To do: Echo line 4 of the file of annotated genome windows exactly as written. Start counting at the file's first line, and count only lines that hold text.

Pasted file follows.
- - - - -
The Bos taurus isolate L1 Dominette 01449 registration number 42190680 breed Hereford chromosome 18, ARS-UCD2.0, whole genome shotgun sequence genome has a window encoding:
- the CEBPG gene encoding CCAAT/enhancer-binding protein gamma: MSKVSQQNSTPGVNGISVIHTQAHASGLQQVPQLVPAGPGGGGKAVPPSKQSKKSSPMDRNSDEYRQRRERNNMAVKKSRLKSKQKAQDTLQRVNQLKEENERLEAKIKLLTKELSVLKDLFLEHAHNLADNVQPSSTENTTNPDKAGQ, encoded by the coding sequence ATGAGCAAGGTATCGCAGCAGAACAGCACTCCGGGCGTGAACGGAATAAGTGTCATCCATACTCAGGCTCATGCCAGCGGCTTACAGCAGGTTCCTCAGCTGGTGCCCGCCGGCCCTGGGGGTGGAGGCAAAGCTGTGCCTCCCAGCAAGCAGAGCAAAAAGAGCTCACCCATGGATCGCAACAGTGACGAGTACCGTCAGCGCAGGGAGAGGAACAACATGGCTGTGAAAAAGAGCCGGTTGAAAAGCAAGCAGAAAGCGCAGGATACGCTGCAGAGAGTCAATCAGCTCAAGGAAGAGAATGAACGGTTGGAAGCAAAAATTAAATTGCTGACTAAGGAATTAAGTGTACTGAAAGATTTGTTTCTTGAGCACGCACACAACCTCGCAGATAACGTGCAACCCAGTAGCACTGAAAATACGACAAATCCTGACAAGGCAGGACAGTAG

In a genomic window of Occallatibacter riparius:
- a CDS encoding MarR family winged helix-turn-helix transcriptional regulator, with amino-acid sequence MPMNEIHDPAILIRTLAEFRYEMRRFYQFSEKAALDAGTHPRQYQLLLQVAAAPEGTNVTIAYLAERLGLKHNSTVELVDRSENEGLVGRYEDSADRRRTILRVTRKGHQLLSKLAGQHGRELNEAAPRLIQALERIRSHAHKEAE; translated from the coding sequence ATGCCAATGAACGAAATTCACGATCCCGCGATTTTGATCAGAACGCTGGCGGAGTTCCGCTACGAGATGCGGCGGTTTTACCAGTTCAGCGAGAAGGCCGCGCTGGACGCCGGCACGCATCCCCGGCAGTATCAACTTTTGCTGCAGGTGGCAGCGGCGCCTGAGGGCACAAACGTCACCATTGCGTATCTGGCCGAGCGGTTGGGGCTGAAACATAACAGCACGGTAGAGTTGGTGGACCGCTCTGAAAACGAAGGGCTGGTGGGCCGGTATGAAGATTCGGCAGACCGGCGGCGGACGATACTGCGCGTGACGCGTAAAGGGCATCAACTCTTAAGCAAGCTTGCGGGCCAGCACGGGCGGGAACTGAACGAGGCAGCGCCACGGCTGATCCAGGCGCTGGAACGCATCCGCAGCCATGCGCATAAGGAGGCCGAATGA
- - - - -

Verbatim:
- a CDS encoding MarR family winged helix-turn-helix transcriptional regulator, with amino-acid sequence MPMNEIHDPAILIRTLAEFRYEMRRFYQFSEKAALDAGTHPRQYQLLLQVAAAPEGTNVTIAYLAERLGLKHNSTVELVDRSENEGLVGRYEDSADRRRTILRVTRKGHQLLSKLAGQHGRELNEAAPRLIQALERIRSHAHKEAE; translated from the coding sequence ATGCCAATGAACGAAATTCACGATCCCGCGATTTTGATCAGAACGCTGGCGGAGTTCCGCTACGAGATGCGGCGGTTTTACCAGTTCAGCGAGAAGGCCGCGCTGGACGCCGGCACGCATCCCCGGCAGTATCAACTTTTGCTGCAGGTGGCAGCGGCGCCTGAGGGCACAAACGTCACCATTGCGTATCTGGCCGAGCGGTTGGGGCTGAAACATAACAGCACGGTAGAGTTGGTGGACCGCTCTGAAAACGAAGGGCTGGTGGGCCGGTATGAAGATTCGGCAGACCGGCGGCGGACGATACTGCGCGTGACGCGTAAAGGGCATCAACTCTTAAGCAAGCTTGCGGGCCAGCACGGGCGGGAACTGAACGAGGCAGCGCCACGGCTGATCCAGGCGCTGGAACGCATCCGCAGCCATGCGCATAAGGAGGCCGAATGA